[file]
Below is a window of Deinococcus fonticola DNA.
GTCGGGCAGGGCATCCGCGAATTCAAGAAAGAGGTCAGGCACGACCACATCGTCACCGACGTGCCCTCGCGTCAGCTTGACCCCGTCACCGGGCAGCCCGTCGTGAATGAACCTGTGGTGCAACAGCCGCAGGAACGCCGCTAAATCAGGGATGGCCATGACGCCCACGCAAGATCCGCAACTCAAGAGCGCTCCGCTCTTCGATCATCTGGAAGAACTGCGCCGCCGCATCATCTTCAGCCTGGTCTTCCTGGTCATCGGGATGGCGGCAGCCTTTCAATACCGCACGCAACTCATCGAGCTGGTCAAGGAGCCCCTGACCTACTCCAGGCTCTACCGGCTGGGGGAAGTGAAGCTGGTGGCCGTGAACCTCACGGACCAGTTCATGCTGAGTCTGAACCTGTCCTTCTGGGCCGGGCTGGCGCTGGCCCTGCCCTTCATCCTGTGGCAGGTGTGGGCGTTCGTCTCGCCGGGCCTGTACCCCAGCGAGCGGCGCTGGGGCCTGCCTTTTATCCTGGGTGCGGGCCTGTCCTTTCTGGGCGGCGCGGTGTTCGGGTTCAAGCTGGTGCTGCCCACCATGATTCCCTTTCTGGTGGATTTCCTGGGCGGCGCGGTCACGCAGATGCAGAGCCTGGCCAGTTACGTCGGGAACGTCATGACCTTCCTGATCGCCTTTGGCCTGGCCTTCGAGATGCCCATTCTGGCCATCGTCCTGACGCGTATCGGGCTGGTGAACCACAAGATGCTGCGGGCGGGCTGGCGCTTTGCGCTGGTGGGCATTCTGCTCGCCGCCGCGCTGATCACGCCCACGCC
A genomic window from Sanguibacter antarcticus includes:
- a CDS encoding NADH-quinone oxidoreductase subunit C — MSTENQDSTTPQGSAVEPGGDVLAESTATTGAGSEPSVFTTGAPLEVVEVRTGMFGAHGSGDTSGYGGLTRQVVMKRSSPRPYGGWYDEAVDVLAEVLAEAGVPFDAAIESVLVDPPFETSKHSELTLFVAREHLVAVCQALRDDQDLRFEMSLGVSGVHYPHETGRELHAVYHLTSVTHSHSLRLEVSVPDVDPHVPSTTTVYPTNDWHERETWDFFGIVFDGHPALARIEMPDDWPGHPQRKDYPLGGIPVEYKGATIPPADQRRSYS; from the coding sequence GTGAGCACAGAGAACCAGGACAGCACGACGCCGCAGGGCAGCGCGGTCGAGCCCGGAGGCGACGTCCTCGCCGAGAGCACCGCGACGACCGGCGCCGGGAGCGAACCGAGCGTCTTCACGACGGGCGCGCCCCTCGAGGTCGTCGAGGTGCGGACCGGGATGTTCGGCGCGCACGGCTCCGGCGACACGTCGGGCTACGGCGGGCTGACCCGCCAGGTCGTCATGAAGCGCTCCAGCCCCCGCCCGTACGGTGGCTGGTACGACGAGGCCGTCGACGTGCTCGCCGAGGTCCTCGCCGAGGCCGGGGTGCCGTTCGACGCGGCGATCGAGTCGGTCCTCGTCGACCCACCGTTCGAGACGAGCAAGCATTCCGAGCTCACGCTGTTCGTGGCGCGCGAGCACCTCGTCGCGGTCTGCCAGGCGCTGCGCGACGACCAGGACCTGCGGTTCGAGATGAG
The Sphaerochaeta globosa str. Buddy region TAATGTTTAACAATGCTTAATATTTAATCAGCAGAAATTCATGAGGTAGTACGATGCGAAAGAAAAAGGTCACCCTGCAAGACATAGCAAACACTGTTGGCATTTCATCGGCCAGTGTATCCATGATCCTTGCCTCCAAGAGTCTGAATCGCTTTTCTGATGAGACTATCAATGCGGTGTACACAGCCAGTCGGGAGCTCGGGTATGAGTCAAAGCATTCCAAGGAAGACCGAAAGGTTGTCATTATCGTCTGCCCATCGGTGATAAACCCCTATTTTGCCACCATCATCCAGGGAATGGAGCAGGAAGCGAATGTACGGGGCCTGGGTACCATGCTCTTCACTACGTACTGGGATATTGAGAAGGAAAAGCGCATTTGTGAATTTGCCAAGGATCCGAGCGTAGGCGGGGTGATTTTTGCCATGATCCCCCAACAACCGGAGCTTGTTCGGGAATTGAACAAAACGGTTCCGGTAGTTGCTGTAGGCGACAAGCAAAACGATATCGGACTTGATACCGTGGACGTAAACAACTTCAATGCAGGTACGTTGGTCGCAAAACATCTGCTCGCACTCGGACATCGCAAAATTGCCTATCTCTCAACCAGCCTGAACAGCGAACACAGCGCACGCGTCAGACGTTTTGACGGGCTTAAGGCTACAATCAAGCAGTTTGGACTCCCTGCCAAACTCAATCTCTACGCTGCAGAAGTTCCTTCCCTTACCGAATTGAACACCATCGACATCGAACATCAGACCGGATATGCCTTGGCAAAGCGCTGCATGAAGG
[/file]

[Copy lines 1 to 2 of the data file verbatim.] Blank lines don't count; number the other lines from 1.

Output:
Below is a window of Deinococcus fonticola DNA.
GTCGGGCAGGGCATCCGCGAATTCAAGAAAGAGGTCAGGCACGACCACATCGTCACCGACGTGCCCTCGCGTCAGCTTGACCCCGTCACCGGGCAGCCCGTCGTGAATGAACCTGTGGTGCAACAGCCGCAGGAACGCCGCTAAATCAGGGATGGCCATGACGCCCACGCAAGATCCGCAACTCAAGAGCGCTCCGCTCTTCGATCATCTGGAAGAACTGCGCCGCCGCATCATCTTCAGCCTGGTCTTCCTGGTCATCGGGATGGCGGCAGCCTTTCAATACCGCACGCAACTCATCGAGCTGGTCAAGGAGCCCCTGACCTACTCCAGGCTCTACCGGCTGGGGGAAGTGAAGCTGGTGGCCGTGAACCTCACGGACCAGTTCATGCTGAGTCTGAACCTGTCCTTCTGGGCCGGGCTGGCGCTGGCCCTGCCCTTCATCCTGTGGCAGGTGTGGGCGTTCGTCTCGCCGGGCCTGTACCCCAGCGAGCGGCGCTGGGGCCTGCCTTTTATCCTGGGTGCGGGCCTGTCCTTTCTGGGCGGCGCGGTGTTCGGGTTCAAGCTGGTGCTGCCCACCATGATTCCCTTTCTGGTGGATTTCCTGGGCGGCGCGGTCACGCAGATGCAGAGCCTGGCCAGTTACGTCGGGAACGTCATGACCTTCCTGATCGCCTTTGGCCTGGCCTTCGAGATGCCCATTCTGGCCATCGTCCTGACGCGTATCGGGCTGGTGAACCACAAGATGCTGCGGGCGGGCTGGCGCTTTGCGCTGGTGGGCATTCTGCTCGCCGCCGCGCTGATCACGCCCACGCC